'That's a Lot of Emotion for Safe!' A Brief Chat With Aquaria of RuPaul's Drag Race

“I’m wearing my comfortable robe!” Aquaria crowed, picking at a kale Caesar salad and sipping a Red Bull. The youngest of RuPaul’s shining stable of stars sat down with Jezebel for a chat before the screening of the third episode of RuPaul’s Drag Race Season 10, during which she was once again declared safe. So far in this nascent season, Aquaria’s made her mark by comparing herself to Miz Cracker and being combative with The Vixen, a queen whose tenacity and ambition will either propel her to the top or be her ultimate downfall.


Halfway through our interview, an unnamed coworker wandered over to where we were sitting and asked, “Whats the deal with Drag Race?” A wide-ranging question, to be sure, that could’ve been answered in a lot of different ways. But Aquaria, ever the businesswoman, walked right through the door left open by this hapless passerby. “It’s $50 at the door,” Aquaria quipped. “Have them Venmo me. You guys got the talent here tonight!”

Below, a condensed and lightly-edited version of our chat:

On her drag aesthetic:

It’s gone in a lot of different directions—it can be super feminine, it can be really masculine. My drag doesn’t really have a gender or much of a theme, but it does always stay in the same mindset. I don’t say that I’m the girl that only wears purple, but every look kind of has a taste of my brain in it. I think I have my own personal flair and that carries through a lot of my looks.

I always love to reference lady Gaga, Madonna, just lots of pop culture references in general and the way I go about styling a look or coming up with a performance is always.. those women who have been very influential in my creative life are always at the forefront of my imagination.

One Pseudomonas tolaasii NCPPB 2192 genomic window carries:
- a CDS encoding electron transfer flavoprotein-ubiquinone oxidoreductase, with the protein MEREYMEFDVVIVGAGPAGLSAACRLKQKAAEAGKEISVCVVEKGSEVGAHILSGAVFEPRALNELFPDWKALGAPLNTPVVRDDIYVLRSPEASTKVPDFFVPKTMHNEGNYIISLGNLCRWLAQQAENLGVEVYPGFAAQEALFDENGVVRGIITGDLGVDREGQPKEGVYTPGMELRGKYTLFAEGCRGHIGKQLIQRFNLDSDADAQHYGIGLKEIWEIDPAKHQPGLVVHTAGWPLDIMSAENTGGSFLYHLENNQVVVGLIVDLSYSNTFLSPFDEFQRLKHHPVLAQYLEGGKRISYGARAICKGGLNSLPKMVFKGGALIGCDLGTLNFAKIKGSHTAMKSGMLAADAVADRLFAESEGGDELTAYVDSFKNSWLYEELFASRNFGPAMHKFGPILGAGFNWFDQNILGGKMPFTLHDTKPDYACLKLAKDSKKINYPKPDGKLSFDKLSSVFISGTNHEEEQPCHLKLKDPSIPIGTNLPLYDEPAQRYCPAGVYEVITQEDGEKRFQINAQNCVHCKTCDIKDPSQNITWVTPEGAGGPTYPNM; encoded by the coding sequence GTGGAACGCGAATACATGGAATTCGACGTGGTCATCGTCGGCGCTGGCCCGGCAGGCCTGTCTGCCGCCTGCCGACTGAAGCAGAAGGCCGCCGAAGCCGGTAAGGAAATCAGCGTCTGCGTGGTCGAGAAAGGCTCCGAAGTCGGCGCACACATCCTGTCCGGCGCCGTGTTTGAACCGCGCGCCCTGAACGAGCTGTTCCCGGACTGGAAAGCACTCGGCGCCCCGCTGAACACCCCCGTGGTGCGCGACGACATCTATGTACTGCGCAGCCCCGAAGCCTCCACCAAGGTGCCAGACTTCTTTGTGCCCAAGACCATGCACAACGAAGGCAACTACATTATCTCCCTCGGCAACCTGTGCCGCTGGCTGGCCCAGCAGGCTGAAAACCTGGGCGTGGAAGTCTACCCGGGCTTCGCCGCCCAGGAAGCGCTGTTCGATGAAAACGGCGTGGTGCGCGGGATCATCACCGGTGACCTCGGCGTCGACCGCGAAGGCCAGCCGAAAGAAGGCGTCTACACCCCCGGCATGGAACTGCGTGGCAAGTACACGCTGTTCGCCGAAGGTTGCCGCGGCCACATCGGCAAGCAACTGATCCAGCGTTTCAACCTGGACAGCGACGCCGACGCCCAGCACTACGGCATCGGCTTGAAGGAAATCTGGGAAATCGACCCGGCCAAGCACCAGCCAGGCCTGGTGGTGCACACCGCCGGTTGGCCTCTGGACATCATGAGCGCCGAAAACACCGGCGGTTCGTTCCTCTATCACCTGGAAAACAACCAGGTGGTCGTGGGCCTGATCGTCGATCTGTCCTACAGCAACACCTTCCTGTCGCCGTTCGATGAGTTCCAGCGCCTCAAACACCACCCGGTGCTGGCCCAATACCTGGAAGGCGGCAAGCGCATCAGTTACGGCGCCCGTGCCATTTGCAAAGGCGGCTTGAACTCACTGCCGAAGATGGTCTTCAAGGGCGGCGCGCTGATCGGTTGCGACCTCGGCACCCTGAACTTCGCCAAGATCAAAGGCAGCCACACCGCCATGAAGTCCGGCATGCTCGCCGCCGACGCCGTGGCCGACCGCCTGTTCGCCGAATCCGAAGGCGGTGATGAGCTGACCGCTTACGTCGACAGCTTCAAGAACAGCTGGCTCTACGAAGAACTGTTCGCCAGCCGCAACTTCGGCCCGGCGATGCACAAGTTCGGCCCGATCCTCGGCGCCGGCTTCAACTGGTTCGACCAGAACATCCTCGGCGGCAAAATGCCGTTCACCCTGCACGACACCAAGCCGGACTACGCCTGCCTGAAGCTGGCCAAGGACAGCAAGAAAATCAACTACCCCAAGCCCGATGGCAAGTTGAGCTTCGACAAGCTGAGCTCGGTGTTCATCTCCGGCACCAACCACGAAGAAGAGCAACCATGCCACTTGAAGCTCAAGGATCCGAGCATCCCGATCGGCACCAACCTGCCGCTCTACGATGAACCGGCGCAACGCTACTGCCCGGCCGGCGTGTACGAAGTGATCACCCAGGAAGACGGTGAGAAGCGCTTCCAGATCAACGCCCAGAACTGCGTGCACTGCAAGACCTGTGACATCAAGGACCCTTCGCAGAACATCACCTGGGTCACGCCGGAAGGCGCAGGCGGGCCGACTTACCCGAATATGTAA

On her face, and how the early days of beauty YouTube influenced her:

When I first started getting into makeup, I was in seventh grade and I came across these videos on Youtube, and this was long before the current age of makeup and beauty guru-ness, you know, now I feel like—not in a negative or a positive way—the tutorials are a lot more for entertainment now, and before, it was just like, I’m just a person in my house teaching random people how to do makeup. I would watch all those videos and I would be amazed at how all the makeup artists knew just like the stupidest things—all the color names of the MAC eyeshadow, and all the numbers of the brushes and stuff. I was just really fascinated with that and then, I would just pick up makeup whenever I went to Target or whatever, and I would just play around with that. Halloween was always a great time to get some fun makeup and just play with your face.


Then I’d take pictures on my webcam and edit them in photoshop, beause I was a very techy teenager, so I’d edit the pictures to look like what I wanted them to look like so the next time I did my makeup, it would be a whole process of trial and error. I would just alter the pictures to look like what I was aiming for, or what I thought I was aiming for—like “OK, if I drew my crease a centimeter above where this line in my eye is, maybe, we do two of those,” because I’m an artist and I’ve always seen art that way—space and negative space.

On her relationship with Sharon Needles: